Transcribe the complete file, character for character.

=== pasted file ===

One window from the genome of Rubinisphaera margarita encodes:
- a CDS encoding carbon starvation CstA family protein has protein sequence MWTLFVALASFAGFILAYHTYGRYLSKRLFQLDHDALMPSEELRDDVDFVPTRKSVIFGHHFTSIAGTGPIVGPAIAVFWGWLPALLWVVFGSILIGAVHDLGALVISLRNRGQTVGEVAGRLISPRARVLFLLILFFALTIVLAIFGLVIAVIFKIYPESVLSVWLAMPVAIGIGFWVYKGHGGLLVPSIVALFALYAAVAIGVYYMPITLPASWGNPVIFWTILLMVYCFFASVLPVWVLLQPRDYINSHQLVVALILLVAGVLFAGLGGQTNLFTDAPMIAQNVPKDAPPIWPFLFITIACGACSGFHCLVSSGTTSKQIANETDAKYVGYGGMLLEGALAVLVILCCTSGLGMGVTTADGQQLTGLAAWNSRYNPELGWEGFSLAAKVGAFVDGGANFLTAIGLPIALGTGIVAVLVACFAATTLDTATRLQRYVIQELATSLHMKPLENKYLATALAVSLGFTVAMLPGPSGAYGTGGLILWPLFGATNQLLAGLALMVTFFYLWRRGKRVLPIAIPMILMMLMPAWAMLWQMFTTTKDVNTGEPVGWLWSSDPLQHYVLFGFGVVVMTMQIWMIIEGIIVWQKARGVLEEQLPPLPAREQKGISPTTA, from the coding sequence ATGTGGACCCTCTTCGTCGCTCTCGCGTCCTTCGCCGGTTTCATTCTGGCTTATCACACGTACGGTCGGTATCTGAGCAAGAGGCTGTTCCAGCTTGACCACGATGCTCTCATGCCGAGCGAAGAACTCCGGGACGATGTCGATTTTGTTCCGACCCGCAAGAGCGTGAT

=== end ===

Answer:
One window from the genome of Rubinisphaera margarita encodes:
- a CDS encoding carbon starvation CstA family protein has protein sequence MWTLFVALASFAGFILAYHTYGRYLSKRLFQLDHDALMPSEELRDDVDFVPTRKSVIFGHHFTSIAGTGPIVGPAIAVFWGWLPALLWVVFGSILIGAVHDLGALVISLRNRGQTVGEVAGRLISPRARVLFLLILFFALTIVLAIFGLVIAVIFKIYPESVLSVWLAMPVAIGIGFWVYKGHGGLLVPSIVALFALYAAVAIGVYYMPITLPASWGNPVIFWTILLMVYCFFASVLPVWVLLQPRDYINSHQLVVALILLVAGVLFAGLGGQTNLFTDAPMIAQNVPKDAPPIWPFLFITIACGACSGFHCLVSSGTTSKQIANETDAKYVGYGGMLLEGALAVLVILCCTSGLGMGVTTADGQQLTGLAAWNSRYNPELGWEGFSLAAKVGAFVDGGANFLTAIGLPIALGTGIVAVLVACFAATTLDTATRLQRYVIQELATSLHMKPLENKYLATALAVSLGFTVAMLPGPSGAYGTGGLILWPLFGATNQLLAGLALMVTFFYLWRRGKRVLPIAIPMILMMLMPAWAMLWQMFTTTKDVNTGEPVGWLWSSDPLQHYVLFGFGVVVMTMQIWMIIEGIIVWQKARGVLEEQLPPLPAREQKGISPTTA, from the coding sequence ATGTGGACCCTCTTCGTCGCTCTCGCGTCCTTCGCCGGTTTCATTCTGGCTTATCACACGTACGGTCGGTATCTGAGCAAGAGGCTGTTCCAGCTTGACCACGATGCTCTCATGCCGAGCGAAGAACTCCGGGACGATGTCGATTTTGTTCCGACCCGCAAGAGCGTGAT